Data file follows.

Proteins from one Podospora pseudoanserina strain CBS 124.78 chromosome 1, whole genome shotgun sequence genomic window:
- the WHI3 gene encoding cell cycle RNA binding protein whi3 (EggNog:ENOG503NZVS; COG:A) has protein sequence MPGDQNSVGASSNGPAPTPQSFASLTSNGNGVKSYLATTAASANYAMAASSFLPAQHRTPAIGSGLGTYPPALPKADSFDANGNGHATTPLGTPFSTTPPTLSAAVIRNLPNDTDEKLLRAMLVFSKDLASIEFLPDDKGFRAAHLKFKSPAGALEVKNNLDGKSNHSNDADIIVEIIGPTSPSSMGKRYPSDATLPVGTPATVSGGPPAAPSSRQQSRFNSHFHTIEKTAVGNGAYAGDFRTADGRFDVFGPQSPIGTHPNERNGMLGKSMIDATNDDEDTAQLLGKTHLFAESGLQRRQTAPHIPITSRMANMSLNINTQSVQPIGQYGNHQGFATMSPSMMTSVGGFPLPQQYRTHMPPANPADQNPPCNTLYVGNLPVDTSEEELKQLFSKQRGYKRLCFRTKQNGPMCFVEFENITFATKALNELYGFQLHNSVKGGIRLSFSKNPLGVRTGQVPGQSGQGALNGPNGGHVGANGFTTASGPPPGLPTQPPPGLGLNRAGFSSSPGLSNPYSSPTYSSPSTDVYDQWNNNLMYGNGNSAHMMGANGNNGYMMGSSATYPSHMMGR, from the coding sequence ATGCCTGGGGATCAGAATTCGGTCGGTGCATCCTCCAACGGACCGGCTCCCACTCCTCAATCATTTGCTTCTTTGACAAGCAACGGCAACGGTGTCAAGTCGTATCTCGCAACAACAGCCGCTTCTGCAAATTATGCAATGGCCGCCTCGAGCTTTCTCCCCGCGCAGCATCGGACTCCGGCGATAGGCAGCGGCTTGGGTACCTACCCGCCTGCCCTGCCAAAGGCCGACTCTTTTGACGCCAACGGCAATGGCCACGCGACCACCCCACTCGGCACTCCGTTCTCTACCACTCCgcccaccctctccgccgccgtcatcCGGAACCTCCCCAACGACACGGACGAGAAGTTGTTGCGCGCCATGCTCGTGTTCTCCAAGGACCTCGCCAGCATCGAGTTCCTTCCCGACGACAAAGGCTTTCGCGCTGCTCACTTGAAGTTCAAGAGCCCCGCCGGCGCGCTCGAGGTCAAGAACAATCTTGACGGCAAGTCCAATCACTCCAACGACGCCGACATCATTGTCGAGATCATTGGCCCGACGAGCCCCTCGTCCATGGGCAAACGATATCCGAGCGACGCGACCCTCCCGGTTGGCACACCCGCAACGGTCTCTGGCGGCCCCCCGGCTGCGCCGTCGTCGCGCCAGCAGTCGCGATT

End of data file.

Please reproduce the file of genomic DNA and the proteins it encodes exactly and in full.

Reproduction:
Proteins from one Podospora pseudoanserina strain CBS 124.78 chromosome 1, whole genome shotgun sequence genomic window:
- the WHI3 gene encoding cell cycle RNA binding protein whi3 (EggNog:ENOG503NZVS; COG:A) has protein sequence MPGDQNSVGASSNGPAPTPQSFASLTSNGNGVKSYLATTAASANYAMAASSFLPAQHRTPAIGSGLGTYPPALPKADSFDANGNGHATTPLGTPFSTTPPTLSAAVIRNLPNDTDEKLLRAMLVFSKDLASIEFLPDDKGFRAAHLKFKSPAGALEVKNNLDGKSNHSNDADIIVEIIGPTSPSSMGKRYPSDATLPVGTPATVSGGPPAAPSSRQQSRFNSHFHTIEKTAVGNGAYAGDFRTADGRFDVFGPQSPIGTHPNERNGMLGKSMIDATNDDEDTAQLLGKTHLFAESGLQRRQTAPHIPITSRMANMSLNINTQSVQPIGQYGNHQGFATMSPSMMTSVGGFPLPQQYRTHMPPANPADQNPPCNTLYVGNLPVDTSEEELKQLFSKQRGYKRLCFRTKQNGPMCFVEFENITFATKALNELYGFQLHNSVKGGIRLSFSKNPLGVRTGQVPGQSGQGALNGPNGGHVGANGFTTASGPPPGLPTQPPPGLGLNRAGFSSSPGLSNPYSSPTYSSPSTDVYDQWNNNLMYGNGNSAHMMGANGNNGYMMGSSATYPSHMMGR, from the coding sequence ATGCCTGGGGATCAGAATTCGGTCGGTGCATCCTCCAACGGACCGGCTCCCACTCCTCAATCATTTGCTTCTTTGACAAGCAACGGCAACGGTGTCAAGTCGTATCTCGCAACAACAGCCGCTTCTGCAAATTATGCAATGGCCGCCTCGAGCTTTCTCCCCGCGCAGCATCGGACTCCGGCGATAGGCAGCGGCTTGGGTACCTACCCGCCTGCCCTGCCAAAGGCCGACTCTTTTGACGCCAACGGCAATGGCCACGCGACCACCCCACTCGGCACTCCGTTCTCTACCACTCCgcccaccctctccgccgccgtcatcCGGAACCTCCCCAACGACACGGACGAGAAGTTGTTGCGCGCCATGCTCGTGTTCTCCAAGGACCTCGCCAGCATCGAGTTCCTTCCCGACGACAAAGGCTTTCGCGCTGCTCACTTGAAGTTCAAGAGCCCCGCCGGCGCGCTCGAGGTCAAGAACAATCTTGACGGCAAGTCCAATCACTCCAACGACGCCGACATCATTGTCGAGATCATTGGCCCGACGAGCCCCTCGTCCATGGGCAAACGATATCCGAGCGACGCGACCCTCCCGGTTGGCACACCCGCAACGGTCTCTGGCGGCCCCCCGGCTGCGCCGTCGTCGCGCCAGCAGTCGCGATT